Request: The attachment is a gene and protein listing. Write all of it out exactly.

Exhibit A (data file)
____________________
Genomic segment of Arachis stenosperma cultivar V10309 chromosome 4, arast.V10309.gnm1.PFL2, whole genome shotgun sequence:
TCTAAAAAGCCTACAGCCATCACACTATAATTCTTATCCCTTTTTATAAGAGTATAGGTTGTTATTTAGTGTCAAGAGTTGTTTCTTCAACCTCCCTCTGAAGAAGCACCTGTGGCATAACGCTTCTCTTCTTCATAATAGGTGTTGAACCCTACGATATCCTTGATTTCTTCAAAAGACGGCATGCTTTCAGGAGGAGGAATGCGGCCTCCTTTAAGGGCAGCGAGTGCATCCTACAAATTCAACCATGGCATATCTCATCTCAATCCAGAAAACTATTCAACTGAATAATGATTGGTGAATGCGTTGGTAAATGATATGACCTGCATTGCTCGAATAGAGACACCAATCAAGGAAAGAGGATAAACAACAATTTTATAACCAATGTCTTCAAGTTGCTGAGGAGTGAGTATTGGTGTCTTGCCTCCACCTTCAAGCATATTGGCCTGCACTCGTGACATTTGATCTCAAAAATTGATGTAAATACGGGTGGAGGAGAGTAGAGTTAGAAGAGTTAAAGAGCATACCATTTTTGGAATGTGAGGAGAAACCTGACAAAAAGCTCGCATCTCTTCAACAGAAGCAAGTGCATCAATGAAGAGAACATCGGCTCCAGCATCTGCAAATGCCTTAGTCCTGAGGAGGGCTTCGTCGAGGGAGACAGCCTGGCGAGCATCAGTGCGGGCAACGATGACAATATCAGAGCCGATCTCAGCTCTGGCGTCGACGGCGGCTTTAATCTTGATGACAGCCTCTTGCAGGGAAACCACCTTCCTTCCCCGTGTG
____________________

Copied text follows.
Genomic segment of Arachis stenosperma cultivar V10309 chromosome 4, arast.V10309.gnm1.PFL2, whole genome shotgun sequence:
TCTAAAAAGCCTACAGCCATCACACTATAATTCTTATCCCTTTTTATAAGAGTATAGGTTGTTATTTAGTGTCAAGAGTTGTTTCTTCAACCTCCCTCTGAAGAAGCACCTGTGGCATAACGCTTCTCTTCTTCATAATAGGTGTTGAACCCTACGATATCCTTGATTTCTTCAAAAGACGGCATGCTTTCAGGAGGAGGAATGCGGCCTCCTTTAAGGGCAGCGAGTGCATCCTACAAATTCAACCATGGCATATCTCATCTCAATCCAGAAAACTATTCAACTGAATAATGATTGGTGAATGCGTTGGTAAATGATATGACCTGCATTGCTCGAATAGAGACACCAATCAAGGAAAGAGGATAAACAACAATTTTATAACCAATGTCTTCAAGTTGCTGAGGAGTGAGTATTGGTGTCTTGCCTCCACCTTCAAGCATATTGGCCTGCACTCGTGACATTTGATCTCAAAAATTGATGTAAATACGGGTGGAGGAGAGTAGAGTTAGAAGAGTTAAAGAGCATACCATTTTTGGAATGTGAGGAGAAACCTGACAAAAAGCTCGCATCTCTTCAACAGAAGCAAGTGCATCAATGAAGAGAACATCGGCTCCAGCATCTGCAAATGCCTTAGTCCTGAGGAGGGCTTCGTCGAGGGAGACAGCCTGGCGAGCATCAGTGCGGGCAACGATGACAATATCAGAGCCGATCTCAGCTCTGGCGTCGACGGCGGCTTTAATCTTGATGACAGCCTCTTGCAGGGAAACCACCTTCCTTCCCCGTGTG